A point that should be considered in recommending acupuncture in this setting is that tamoxifen is converted in the body to its active metabolites by the cytochrome P450 pathway. Selective serotonin reuptake inhibitors can inhibit cytochrome P450 pathways36 and tamoxifen's effectiveness may be affected in breast cancer patients who take both drugs, which could result in increased recurrence rates. Therefore, acupuncture would be a good alternative for treatment of vasomotor symptoms in those patients.
In conclusion, acupuncture appears to be at least as effective as drug therapy in patients with breast cancer who experience vasomotor symptoms, and it may provide additional and longer term benefits without adverse effects. It is a safe, effective and durable treatment for vasomotor symptoms secondary to long-term antiestrogen hormone therapy in breast cancer patients. We hope this study will lead to a change in the pattern of practice of treating vasomotor symptoms in patients with breast cancer.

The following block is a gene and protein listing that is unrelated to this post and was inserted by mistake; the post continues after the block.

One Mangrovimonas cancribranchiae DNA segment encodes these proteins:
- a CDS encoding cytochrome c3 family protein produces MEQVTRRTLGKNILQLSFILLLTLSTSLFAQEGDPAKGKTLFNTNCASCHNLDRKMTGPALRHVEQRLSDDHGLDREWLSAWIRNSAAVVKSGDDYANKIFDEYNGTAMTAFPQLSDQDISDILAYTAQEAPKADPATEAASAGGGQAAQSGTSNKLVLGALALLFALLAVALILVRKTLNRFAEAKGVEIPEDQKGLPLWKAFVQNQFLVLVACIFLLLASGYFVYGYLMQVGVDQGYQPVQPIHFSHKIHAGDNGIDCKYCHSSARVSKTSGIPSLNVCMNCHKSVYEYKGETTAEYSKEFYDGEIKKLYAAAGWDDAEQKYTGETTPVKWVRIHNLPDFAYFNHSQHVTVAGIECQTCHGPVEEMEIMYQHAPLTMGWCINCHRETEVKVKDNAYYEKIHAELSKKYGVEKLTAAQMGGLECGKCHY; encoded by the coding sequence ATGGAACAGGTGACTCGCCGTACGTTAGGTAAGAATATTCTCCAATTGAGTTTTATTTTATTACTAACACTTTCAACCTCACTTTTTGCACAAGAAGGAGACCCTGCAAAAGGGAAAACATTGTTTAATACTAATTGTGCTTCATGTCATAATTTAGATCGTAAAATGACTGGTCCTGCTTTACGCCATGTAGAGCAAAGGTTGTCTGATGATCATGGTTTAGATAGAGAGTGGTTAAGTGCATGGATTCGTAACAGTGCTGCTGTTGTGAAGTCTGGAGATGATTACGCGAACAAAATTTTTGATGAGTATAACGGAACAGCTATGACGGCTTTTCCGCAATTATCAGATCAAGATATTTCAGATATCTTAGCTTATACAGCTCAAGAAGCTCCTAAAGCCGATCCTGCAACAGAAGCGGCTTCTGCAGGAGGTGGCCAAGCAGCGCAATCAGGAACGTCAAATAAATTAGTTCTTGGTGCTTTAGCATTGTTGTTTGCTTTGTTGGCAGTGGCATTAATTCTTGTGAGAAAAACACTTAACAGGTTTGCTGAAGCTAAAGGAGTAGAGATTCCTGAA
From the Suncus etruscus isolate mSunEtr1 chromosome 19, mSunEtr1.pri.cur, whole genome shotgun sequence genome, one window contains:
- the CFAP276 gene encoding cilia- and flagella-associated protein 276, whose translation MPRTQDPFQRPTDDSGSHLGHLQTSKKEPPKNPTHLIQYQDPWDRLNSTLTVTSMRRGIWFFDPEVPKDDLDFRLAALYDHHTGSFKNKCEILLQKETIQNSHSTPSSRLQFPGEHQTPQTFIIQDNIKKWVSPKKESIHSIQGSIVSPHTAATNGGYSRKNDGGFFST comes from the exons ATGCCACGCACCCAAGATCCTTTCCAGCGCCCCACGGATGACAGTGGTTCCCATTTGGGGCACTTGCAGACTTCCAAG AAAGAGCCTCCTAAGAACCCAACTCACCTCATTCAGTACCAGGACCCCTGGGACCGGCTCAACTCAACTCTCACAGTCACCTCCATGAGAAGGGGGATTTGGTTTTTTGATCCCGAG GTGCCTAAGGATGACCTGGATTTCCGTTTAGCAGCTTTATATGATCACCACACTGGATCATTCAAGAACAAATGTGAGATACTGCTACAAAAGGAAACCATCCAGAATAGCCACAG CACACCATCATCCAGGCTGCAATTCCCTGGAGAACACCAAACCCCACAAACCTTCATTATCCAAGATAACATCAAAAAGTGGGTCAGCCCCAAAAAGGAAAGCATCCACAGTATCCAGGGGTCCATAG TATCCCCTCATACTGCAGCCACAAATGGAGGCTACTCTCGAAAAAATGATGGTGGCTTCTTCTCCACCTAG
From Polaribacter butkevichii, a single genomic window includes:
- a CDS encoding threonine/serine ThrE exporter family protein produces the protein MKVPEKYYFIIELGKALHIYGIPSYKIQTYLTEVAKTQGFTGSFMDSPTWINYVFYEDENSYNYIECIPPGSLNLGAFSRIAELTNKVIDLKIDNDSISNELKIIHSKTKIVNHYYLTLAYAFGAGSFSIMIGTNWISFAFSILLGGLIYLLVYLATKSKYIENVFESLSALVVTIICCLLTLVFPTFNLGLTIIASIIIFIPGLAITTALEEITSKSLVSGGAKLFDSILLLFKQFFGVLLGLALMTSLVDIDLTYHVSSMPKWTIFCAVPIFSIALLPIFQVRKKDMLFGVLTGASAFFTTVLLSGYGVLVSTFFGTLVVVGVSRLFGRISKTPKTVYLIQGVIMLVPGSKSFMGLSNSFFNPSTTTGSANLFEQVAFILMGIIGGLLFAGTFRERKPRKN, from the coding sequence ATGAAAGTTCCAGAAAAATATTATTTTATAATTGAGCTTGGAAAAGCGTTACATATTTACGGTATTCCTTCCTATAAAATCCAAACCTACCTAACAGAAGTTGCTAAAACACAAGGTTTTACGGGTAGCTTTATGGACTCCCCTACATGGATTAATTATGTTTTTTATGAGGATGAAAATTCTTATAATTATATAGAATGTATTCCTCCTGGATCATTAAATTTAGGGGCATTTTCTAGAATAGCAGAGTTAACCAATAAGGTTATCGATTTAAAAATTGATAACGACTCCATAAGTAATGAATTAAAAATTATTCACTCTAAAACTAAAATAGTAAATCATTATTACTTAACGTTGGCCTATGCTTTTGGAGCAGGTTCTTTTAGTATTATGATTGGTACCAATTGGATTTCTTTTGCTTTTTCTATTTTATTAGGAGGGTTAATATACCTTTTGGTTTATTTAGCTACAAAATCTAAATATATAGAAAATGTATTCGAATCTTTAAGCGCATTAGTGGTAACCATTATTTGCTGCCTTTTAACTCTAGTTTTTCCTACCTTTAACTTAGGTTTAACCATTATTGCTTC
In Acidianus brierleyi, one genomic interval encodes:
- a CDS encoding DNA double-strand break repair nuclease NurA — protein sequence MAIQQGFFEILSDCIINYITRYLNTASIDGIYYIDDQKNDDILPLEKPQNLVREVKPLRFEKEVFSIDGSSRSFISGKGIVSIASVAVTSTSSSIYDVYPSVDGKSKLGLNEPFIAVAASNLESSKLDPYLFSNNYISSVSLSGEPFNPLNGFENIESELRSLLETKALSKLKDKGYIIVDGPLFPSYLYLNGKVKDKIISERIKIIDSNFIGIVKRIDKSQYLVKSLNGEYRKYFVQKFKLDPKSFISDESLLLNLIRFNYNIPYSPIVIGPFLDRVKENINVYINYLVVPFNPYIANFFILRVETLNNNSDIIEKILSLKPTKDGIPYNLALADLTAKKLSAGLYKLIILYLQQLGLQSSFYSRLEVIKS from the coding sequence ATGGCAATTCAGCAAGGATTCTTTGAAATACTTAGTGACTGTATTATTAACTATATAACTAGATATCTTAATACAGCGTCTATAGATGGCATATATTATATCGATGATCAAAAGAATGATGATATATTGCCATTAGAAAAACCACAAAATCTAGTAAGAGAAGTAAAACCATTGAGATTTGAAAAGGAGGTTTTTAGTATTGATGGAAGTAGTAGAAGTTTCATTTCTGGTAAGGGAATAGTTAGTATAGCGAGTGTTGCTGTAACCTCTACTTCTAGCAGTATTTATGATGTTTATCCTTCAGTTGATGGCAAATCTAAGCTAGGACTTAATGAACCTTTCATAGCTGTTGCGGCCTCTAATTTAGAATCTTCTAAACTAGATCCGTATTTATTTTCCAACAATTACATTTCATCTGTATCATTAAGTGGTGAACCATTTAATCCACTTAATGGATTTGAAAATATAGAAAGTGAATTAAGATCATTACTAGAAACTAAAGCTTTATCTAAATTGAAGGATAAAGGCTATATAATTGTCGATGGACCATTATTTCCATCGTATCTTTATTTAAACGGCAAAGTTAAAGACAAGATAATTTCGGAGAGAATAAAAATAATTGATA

See accompanying article on page 641
Supported by the Susan G. Komen Foundation.
Presented in part at the American Society for Therapeutic Radiation Oncology Conference, Boston, MA, September 21-24, 2008; the Integrative Medicine for Healthcare Organizations Conference, San Diego, CA, April 12-14, 2007; and the North American Research Conference on Complementary and Integrative Medicine, Edmonton, Alberta, Canada, May 24-27, 2006.
Authors' disclosures of potential conflicts of interest and author contributions are found at the end of this article.
The author(s) indicated no potential conflicts of interest.
Conception and design: Eleanor M. Walker, Alba I. Rodriguez, Beth Kohn, Ramon Nunez, Susan Jakary, Robert A. Levine
Financial support: Eleanor M. Walker
Administrative support: Eleanor M. Walker, Ronald M. Ball
Provision of study materials or patients: Eleanor M. Walker, Beth Kohn, Jan Pegg, Susan Jakary
Collection and assembly of data: Eleanor M. Walker, Alba I. Rodriguez, Ronald M. Ball, Robert A. Levine
Data analysis and interpretation: Eleanor M. Walker, Alba I. Rodriguez, Ronald M. Ball, Jeffrey R. Pocock, Ed Peterson, Robert A. Levine